Emergency Exit Signs Are Only Effective if They’re Placed Properly

The placement of fire exit signs should never be overlooked. Not only is the effective placement of these signs critical to the safety of the people working or visiting your building, they're also required by building and fire codes to ensure those unfamiliar with a building's layout are directed to safety if a fire were ever to happen.

If a fire ignites and your building starts to fill with smoke:

  • Do you know how to get out quickly?
  • Do you know where the closest exits are?
  • What if your first choice for a fire exit is blocked by smoke or fire?
  • Is there an alternate exit?

Answering these questions before you encounter them will go a long way in keeping the people in your building safe! Placing fire exit signs effectively can keep the occupants safe by directing them to safety even if they're not familiar with the building's layout.

Follow the Green Running Man!

In 2010, the National Resource Council's building regulations group updated its model building code to reflect Canada's changing demographics and bring exit and emergency signage requirements in line with international standards. That included phasing out the familiar red "EXIT" signs and replacing them with a photoluminescent green "running man" sign commonly found in Asia, Australia and Europe.

The "running man" signs are photoluminescent, capable of giving off light without any electricity. Their green colour is meant to depict "go" or "safety," which is a stark contrast to the red "EXIT" signs that traditionally represent "stop" or form of hazard.

Building and fire code requires any photoluminescent signage to comply with and be ULC-approved for luminosity and duration of illumination. The sign must also indicate the direction of the nearest exit or egress itself. These new signs represent not only a new, internationally recognized safety feature for Canadians, new and old, but also a cost-savings to building operators. The signs are environmentally-friendly and don't require any electricity. Compared to the red "EXIT" counterparts, this will now eliminate energy consumption costs completely!

The "running man" signs are ULC 572-compliant for 50-, 75-, and 100-foot visibility.

How is an Exit Route Defined?

An exit route is a continuous and unobstructed path to exit a building from any point in a workplace to safety. It must provide:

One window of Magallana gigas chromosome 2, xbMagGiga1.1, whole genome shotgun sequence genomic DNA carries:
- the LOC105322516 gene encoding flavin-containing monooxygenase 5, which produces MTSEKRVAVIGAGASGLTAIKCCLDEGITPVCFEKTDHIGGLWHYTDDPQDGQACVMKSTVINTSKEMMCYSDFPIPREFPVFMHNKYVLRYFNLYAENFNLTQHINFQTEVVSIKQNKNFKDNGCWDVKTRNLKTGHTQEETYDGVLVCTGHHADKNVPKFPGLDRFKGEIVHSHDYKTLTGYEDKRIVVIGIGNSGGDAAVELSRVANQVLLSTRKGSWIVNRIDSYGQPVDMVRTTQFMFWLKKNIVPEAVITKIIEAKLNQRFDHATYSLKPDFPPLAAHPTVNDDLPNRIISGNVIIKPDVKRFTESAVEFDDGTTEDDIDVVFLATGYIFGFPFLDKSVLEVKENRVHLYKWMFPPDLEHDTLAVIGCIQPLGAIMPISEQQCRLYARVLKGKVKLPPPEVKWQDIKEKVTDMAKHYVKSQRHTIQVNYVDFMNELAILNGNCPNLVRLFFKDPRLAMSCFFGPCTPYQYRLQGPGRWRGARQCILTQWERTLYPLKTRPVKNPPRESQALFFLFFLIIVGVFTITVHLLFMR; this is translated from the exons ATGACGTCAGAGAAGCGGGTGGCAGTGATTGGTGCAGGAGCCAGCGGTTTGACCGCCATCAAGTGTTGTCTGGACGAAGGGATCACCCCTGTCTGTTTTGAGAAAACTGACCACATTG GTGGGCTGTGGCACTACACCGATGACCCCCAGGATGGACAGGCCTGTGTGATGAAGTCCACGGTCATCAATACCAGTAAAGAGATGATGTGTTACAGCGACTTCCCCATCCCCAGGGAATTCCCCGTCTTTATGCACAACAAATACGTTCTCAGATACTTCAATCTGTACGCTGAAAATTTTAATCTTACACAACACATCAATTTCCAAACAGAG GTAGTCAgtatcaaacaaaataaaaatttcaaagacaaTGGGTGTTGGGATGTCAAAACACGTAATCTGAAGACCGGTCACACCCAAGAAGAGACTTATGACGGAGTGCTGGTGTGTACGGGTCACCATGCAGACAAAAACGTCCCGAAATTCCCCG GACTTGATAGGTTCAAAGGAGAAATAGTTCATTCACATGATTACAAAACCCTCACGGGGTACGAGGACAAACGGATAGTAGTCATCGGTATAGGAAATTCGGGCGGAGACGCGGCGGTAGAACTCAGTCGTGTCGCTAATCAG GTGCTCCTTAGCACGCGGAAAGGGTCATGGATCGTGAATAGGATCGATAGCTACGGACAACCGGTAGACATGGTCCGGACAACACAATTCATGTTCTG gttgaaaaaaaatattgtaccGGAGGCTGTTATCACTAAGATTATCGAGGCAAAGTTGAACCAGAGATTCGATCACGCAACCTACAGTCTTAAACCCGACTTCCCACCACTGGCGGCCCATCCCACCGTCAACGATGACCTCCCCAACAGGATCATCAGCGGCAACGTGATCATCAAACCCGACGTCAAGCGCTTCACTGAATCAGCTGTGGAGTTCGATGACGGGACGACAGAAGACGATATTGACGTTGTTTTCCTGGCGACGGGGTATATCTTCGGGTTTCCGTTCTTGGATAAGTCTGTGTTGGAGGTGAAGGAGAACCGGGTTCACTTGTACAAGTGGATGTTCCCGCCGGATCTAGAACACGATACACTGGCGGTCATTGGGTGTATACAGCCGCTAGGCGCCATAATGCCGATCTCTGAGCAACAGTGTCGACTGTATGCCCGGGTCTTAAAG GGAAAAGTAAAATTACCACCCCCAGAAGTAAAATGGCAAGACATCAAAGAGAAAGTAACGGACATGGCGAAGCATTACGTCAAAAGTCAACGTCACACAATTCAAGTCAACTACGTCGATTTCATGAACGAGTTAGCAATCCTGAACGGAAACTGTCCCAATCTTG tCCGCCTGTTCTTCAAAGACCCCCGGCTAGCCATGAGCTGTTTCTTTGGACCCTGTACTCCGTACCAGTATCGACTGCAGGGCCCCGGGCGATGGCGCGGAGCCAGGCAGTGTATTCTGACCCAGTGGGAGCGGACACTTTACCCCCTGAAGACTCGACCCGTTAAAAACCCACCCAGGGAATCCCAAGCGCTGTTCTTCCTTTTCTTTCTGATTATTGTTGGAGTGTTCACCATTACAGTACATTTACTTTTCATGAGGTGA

• Exit access: the portion of an exit route that leads to an exit.
  • Exit: the portion of an exit route separated from other areas to provide a protected way of travel to the exit discharge.
  • Exit discharge: the part of the exit route that leads directly to a street, walkway, refuge area or open space with access to the outside.

For additional information, refer to the National Building Code of Canada (2015)

Keeping Fire Exits Safe

Exit routes must be maintained and kept safe. They must be free of materials that are highly flammable or explosive, including curtains or other decorations. They should also direct people away from highly hazardous areas unless the path of travel is efficiently shielded.

Exit routes must be outfitted with sufficient lighting, including emergency lighting that's adequate enough for anyone with normal vision.

General Code Requirements for Fire Exit Signs

Fire codes typically require building operators to provide a map of emergency exits in every public area, along with illuminated signs that will help occupants to a safe place if an incident occurs. Simply speaking, the fire code requires a safe route out of the building if the main doors are blocked.

Emergency exits and evacuation pathways must be clearly marked at all times. Any doorways or other passages that might be mistaken for exits must be clearly identified as well. Authorized signs must be visible and illuminated.

You must also identify any areas that house fire extinguishers and fire hose cabinets, which ensures quick action by emergency personnel and trained employees in an emergency scenario. Be sure that these signs align with corresponding equipment. These should include:

  • FIRE ALARM signs
  • FIRE EXTINGUISHER signs
  • FIRE EVACUATION signs

Proper placement of emergency exit signs can be the difference between life and death and should never be overlooked. Always consult a fire services professional to ensure that your building is up to code with the locations of your exit signs and that they direct people to safety in the unfortunate event of a fire.

Control Fire Systems Ltd. was founded in 1975. We are an international special hazard fire suppression equipment supply company (including fire safety products) that comes equipped with the expertise you need to keep your building protected against the devastating impacts of fire.

Reach out to us today and see how we can assist you with any of your current and or future fire protection equipment and service needs.

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